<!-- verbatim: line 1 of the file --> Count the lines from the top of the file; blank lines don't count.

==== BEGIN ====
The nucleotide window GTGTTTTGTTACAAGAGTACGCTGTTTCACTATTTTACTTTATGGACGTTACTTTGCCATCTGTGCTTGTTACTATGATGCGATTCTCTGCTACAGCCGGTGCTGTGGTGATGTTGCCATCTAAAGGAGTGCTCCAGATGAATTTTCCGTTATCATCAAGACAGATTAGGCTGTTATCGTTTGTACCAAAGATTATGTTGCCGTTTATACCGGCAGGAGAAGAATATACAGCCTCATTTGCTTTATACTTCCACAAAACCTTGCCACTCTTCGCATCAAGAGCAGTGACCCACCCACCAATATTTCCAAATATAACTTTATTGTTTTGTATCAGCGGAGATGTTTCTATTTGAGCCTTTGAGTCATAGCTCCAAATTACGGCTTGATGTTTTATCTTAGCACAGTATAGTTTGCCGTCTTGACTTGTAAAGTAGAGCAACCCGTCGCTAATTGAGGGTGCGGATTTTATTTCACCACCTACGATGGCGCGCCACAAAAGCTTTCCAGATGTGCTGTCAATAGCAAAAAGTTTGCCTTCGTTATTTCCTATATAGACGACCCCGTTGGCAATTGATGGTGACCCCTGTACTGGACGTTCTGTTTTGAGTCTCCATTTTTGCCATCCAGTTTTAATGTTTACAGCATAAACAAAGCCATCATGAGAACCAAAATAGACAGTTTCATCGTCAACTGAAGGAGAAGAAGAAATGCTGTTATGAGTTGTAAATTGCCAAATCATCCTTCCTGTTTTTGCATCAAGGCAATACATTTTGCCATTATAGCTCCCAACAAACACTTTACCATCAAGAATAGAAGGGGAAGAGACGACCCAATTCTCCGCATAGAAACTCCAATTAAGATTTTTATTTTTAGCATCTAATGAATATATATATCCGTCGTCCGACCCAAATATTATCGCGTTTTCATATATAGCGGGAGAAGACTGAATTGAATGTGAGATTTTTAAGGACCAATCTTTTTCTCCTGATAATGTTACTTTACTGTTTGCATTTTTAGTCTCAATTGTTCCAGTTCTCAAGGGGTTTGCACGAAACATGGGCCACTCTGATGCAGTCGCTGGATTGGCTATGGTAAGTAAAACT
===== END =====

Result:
The nucleotide window GTGTTTTGTTACAAGAGTACGCTGTTTCACTATTTTACTTTATGGACGTTACTTTGCCATCTGTGCTTGTTACTATGATGCGATTCTCTGCTACAGCCGGTGCTGTGGTGATGTTGCCATCTAAAGGAGTGCTCCAGATGAATTTTCCGTTATCATCAAGACAGATTAGGCTGTTATCGTTTGTACCAAAGATTATGTTGCCGTTTATACCGGCAGGAGAAGAATATACAGCCTCATTTGCTTTATACTTCCACAAAACCTTGCCACTCTTCGCATCAAGAGCAGTGACCCACCCACCAATATTTCCAAATATAACTTTATTGTTTTGTATCAGCGGAGATGTTTCTATTTGAGCCTTTGAGTCATAGCTCCAAATTACGGCTTGATGTTTTATCTTAGCACAGTATAGTTTGCCGTCTTGACTTGTAAAGTAGAGCAACCCGTCGCTAATTGAGGGTGCGGATTTTATTTCACCACCTACGATGGCGCGCCACAAAAGCTTTCCAGATGTGCTGTCAATAGCAAAAAGTTTGCCTTCGTTATTTCCTATATAGACGACCCCGTTGGCAATTGATGGTGACCCCTGTACTGGACGTTCTGTTTTGAGTCTCCATTTTTGCCATCCAGTTTTAATGTTTACAGCATAAACAAAGCCATCATGAGAACCAAAATAGACAGTTTCATCGTCAACTGAAGGAGAAGAAGAAATGCTGTTATGAGTTGTAAATTGCCAAATCATCCTTCCTGTTTTTGCATCAAGGCAATACATTTTGCCATTATAGCTCCCAACAAACACTTTACCATCAAGAATAGAAGGGGAAGAGACGACCCAATTCTCCGCATAGAAACTCCAATTAAGATTTTTATTTTTAGCATCTAATGAATATATATATCCGTCGTCCGACCCAAATATTATCGCGTTTTCATATATAGCGGGAGAAGACTGAATTGAATGTGAGATTTTTAAGGACCAATCTTTTTCTCCTGATAATGTTACTTTACTGTTTGCATTTTTAGTCTCAATTGTTCCAGTTCTCAAGGGGTTTGCACGAAACATGGGCCACTCTGATGCAGTCGCTGGATTGGCTATGGTAAGTAAAACT